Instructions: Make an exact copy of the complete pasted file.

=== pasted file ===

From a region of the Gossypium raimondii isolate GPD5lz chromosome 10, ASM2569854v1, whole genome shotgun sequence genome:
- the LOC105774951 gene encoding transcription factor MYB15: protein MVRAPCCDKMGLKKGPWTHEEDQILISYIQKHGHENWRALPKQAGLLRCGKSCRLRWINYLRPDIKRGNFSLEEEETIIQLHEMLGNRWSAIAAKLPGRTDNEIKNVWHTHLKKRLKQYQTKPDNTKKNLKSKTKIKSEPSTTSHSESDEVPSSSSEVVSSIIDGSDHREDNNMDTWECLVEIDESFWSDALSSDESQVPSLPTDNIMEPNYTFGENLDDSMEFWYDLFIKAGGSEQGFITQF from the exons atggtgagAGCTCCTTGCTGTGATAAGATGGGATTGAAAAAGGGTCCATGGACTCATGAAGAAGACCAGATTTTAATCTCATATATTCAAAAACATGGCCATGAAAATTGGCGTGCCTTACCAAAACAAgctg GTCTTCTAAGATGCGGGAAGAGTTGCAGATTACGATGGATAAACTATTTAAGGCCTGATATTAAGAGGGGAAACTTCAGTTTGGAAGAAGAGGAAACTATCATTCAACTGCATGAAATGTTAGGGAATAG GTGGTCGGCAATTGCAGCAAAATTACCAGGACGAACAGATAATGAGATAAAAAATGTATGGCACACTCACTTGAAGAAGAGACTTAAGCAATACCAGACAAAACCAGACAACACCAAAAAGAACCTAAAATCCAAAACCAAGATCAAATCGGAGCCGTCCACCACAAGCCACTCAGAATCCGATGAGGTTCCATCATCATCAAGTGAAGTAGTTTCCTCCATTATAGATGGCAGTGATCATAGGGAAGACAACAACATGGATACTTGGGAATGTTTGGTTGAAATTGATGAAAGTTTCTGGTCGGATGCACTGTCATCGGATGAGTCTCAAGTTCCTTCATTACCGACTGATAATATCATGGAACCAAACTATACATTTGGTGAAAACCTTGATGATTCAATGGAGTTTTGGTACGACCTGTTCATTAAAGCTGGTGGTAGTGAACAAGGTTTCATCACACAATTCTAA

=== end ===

From a region of the Gossypium raimondii isolate GPD5lz chromosome 10, ASM2569854v1, whole genome shotgun sequence genome:
- the LOC105774951 gene encoding transcription factor MYB15: protein MVRAPCCDKMGLKKGPWTHEEDQILISYIQKHGHENWRALPKQAGLLRCGKSCRLRWINYLRPDIKRGNFSLEEEETIIQLHEMLGNRWSAIAAKLPGRTDNEIKNVWHTHLKKRLKQYQTKPDNTKKNLKSKTKIKSEPSTTSHSESDEVPSSSSEVVSSIIDGSDHREDNNMDTWECLVEIDESFWSDALSSDESQVPSLPTDNIMEPNYTFGENLDDSMEFWYDLFIKAGGSEQGFITQF from the exons atggtgagAGCTCCTTGCTGTGATAAGATGGGATTGAAAAAGGGTCCATGGACTCATGAAGAAGACCAGATTTTAATCTCATATATTCAAAAACATGGCCATGAAAATTGGCGTGCCTTACCAAAACAAgctg GTCTTCTAAGATGCGGGAAGAGTTGCAGATTACGATGGATAAACTATTTAAGGCCTGATATTAAGAGGGGAAACTTCAGTTTGGAAGAAGAGGAAACTATCATTCAACTGCATGAAATGTTAGGGAATAG GTGGTCGGCAATTGCAGCAAAATTACCAGGACGAACAGATAATGAGATAAAAAATGTATGGCACACTCACTTGAAGAAGAGACTTAAGCAATACCAGACAAAACCAGACAACACCAAAAAGAACCTAAAATCCAAAACCAAGATCAAATCGGAGCCGTCCACCACAAGCCACTCAGAATCCGATGAGGTTCCATCATCATCAAGTGAAGTAGTTTCCTCCATTATAGATGGCAGTGATCATAGGGAAGACAACAACATGGATACTTGGGAATGTTTGGTTGAAATTGATGAAAGTTTCTGGTCGGATGCACTGTCATCGGATGAGTCTCAAGTTCCTTCATTACCGACTGATAATATCATGGAACCAAACTATACATTTGGTGAAAACCTTGATGATTCAATGGAGTTTTGGTACGACCTGTTCATTAAAGCTGGTGGTAGTGAACAAGGTTTCATCACACAATTCTAA